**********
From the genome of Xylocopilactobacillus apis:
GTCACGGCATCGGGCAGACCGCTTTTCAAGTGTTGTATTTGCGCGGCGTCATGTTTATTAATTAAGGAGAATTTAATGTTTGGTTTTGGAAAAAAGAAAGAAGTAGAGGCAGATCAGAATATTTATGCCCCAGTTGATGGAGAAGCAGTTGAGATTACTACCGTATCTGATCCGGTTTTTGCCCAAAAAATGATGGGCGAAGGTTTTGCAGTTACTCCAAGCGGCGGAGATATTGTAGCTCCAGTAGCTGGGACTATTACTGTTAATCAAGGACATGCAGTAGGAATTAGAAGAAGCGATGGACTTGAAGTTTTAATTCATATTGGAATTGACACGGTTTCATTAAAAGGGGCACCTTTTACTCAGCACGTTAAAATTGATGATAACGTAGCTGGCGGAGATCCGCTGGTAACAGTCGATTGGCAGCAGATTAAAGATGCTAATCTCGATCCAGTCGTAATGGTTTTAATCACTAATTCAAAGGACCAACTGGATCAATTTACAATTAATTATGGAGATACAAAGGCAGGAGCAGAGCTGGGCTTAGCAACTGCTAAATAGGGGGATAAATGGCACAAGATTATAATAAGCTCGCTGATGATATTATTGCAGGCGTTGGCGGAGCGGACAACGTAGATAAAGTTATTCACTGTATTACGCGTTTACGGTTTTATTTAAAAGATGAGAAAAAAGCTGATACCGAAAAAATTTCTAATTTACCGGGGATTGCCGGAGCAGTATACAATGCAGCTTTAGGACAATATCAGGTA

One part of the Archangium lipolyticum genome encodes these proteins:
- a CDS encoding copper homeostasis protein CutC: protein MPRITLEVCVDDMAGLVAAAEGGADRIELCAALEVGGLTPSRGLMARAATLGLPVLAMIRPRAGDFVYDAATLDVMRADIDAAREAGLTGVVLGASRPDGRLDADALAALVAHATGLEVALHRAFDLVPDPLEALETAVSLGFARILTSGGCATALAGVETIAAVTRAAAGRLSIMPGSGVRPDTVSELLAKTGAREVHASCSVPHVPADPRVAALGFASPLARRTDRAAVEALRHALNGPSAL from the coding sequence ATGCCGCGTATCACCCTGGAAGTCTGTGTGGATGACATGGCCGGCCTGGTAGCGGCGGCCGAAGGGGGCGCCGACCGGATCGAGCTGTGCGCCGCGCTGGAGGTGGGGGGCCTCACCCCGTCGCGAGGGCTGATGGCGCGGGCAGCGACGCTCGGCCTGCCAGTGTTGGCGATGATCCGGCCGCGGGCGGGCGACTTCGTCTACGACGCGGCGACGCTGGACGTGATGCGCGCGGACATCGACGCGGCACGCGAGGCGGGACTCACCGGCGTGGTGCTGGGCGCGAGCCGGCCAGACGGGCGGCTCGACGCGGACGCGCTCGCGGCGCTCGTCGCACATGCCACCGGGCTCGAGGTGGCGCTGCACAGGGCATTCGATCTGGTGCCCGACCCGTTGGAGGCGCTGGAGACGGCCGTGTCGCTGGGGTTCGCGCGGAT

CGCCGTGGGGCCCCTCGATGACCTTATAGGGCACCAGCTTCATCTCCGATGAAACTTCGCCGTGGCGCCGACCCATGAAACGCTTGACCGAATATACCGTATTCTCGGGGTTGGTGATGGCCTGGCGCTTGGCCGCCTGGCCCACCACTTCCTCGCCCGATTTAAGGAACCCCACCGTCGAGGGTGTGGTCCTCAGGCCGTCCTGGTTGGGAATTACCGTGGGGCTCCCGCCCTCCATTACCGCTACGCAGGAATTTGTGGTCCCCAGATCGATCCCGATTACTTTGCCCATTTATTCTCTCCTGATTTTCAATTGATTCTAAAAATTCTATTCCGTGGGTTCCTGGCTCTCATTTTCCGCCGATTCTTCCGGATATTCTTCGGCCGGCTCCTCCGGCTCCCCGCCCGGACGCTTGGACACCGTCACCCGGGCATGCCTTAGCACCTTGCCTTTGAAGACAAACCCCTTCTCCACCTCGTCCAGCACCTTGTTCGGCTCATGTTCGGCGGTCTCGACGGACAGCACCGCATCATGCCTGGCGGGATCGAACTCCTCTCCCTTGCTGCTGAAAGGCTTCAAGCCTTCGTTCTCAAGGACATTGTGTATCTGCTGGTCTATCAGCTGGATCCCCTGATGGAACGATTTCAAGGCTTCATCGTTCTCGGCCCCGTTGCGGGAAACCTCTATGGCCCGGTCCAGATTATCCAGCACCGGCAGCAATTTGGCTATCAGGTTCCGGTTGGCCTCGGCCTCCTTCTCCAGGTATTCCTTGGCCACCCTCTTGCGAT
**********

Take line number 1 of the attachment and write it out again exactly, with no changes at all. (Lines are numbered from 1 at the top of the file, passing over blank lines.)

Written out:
From the genome of Xylocopilactobacillus apis: